Entertaining Platt: We Need to Talk About Kevin (2011)
April 8, 2012 § Leave a comment
The title of this movie needs to be We Should Have Talked About Kevin A Long Time Ago When We First Realized He Was the Second Coming of Damien.
Visually, it’s an interesting movie, with many creatively shot scenes and nice cinematic touches. Narratively, it’s a train wreck that seems to pile on weird on top of bent on top of warped for the sake of being shocking.
It tells the story of Eva, apparently a world-traveling adventurer, who gets saddled with a hateful bastard of a son and turns increasingly inward except for the rare occasion when she flings her kid against a wall and breaks his arm. She seems to brighten a bit when she gets a second chance with a daughter. But Kevin’s still around to wreck everything, for no other apparent reason than He’s Just Born That Bad (TM).
I can’t find much to fault in Tilda Swinton’s performance as Eva. She does an excellent job playing someone shattered by circumstances on one horrific day. Ezra Miller, who plays Kevin as a high schooler, and the toddler and pre-teen actors who played Kevin, seemed to channel Keanu Reeves by way of Stewie on Family Guy. John C. Reilly was John C. Reilly, which is to say he did a workmanlike job with the material at hand.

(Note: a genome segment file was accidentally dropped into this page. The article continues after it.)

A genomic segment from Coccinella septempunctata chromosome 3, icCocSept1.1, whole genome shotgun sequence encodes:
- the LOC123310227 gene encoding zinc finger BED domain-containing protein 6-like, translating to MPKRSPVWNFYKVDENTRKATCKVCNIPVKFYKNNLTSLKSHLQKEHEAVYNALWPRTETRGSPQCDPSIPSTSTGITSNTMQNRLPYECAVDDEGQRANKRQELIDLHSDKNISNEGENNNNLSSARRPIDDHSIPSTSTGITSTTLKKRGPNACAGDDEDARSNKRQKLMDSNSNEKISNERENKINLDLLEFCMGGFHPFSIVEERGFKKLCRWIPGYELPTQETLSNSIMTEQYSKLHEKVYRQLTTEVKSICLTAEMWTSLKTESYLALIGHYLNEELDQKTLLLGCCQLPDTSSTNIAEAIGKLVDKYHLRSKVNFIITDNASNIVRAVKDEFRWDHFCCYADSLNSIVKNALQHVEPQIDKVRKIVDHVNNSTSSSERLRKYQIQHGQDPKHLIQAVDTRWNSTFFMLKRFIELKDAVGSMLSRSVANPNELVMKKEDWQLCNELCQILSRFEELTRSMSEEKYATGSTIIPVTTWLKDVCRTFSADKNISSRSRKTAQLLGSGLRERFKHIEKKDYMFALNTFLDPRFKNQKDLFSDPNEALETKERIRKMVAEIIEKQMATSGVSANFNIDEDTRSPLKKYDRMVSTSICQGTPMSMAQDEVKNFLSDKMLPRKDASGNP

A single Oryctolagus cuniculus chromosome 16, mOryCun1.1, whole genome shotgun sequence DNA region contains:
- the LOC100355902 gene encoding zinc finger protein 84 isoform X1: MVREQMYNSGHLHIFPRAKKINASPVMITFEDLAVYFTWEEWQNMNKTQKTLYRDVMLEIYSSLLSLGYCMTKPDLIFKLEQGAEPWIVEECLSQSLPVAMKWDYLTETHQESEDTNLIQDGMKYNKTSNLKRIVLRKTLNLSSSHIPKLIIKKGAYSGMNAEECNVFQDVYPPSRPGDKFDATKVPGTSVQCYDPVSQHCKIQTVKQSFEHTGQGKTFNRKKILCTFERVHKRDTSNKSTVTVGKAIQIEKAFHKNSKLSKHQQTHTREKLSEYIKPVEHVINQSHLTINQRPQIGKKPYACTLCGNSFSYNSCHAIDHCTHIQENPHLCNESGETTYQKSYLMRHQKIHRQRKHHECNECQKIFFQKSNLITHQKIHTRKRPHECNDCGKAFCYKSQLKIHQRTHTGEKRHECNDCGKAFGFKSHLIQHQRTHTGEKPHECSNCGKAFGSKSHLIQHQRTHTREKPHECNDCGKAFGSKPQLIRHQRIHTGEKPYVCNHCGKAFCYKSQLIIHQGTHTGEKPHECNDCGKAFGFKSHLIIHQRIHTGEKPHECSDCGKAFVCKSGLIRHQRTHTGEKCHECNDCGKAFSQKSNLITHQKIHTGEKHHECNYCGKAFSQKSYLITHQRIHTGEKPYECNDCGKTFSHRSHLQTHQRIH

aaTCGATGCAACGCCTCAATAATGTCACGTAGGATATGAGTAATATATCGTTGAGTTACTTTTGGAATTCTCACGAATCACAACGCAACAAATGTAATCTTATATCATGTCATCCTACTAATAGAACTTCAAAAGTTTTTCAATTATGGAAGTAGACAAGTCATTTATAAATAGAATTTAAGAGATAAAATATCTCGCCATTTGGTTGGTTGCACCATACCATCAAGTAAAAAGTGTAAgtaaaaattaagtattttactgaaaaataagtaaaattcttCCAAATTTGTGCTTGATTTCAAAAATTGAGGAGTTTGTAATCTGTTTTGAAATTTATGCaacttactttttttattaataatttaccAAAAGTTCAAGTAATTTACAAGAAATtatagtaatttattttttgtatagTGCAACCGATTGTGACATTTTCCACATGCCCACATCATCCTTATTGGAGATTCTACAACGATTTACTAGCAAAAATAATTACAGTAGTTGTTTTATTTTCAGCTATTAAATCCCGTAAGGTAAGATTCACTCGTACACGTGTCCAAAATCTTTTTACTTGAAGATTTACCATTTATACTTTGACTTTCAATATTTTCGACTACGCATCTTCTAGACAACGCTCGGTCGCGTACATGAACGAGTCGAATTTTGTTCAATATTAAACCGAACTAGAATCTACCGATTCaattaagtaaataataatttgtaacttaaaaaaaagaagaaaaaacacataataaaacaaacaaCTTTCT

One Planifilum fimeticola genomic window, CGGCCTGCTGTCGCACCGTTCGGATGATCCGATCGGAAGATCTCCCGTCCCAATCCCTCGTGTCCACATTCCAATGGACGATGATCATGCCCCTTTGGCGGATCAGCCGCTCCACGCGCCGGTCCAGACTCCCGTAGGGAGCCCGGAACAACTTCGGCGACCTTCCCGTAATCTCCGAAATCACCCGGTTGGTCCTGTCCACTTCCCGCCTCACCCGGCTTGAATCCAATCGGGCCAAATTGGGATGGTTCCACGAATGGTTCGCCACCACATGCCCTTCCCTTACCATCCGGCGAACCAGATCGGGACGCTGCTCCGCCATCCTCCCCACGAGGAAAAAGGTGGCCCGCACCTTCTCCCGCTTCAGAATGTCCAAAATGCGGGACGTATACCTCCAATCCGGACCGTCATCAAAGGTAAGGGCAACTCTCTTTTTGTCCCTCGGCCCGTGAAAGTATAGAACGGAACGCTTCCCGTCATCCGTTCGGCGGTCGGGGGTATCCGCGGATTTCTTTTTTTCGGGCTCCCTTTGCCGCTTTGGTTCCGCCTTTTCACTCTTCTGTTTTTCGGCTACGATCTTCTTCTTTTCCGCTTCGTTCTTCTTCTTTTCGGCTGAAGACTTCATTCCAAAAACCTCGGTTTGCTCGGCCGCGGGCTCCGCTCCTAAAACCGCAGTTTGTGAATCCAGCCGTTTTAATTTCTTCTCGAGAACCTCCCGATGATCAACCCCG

The problem with the movie, I think, is that it’s based on a book that probably does a much better job of explaining the background than the film does. I haven’t read the book, so all I can base my opinion on is the flick, and what I come away with are a variety of questions ranging from:
* How did Kevin manage to corral everyone into the gym without them noticing the locks he was putting on the doors?
* How was he able to shoot that many people with bow and arrow without someone – a couple of agile cheerleaders, for example – taking him down? It’s not like in Carrie, where the frenzied teen has supernatural powers at her disposal.
* Why in God’s name would you stay in a town where something that horrible happened, something for which many blame you, forcing you to face those repercussions every damned day? Maybe it says more about the viewer than the movie, but if you’re willing to take a crap job somewhere just to draw a meager paycheck, you should be willing to move ANYWHERE to do it with some peace of mind.
Perhaps the book does a great job of fleshing out these details about the circumstances. Sadly, the movie doesn’t, and it fails to leave me asking questions for the right reasons.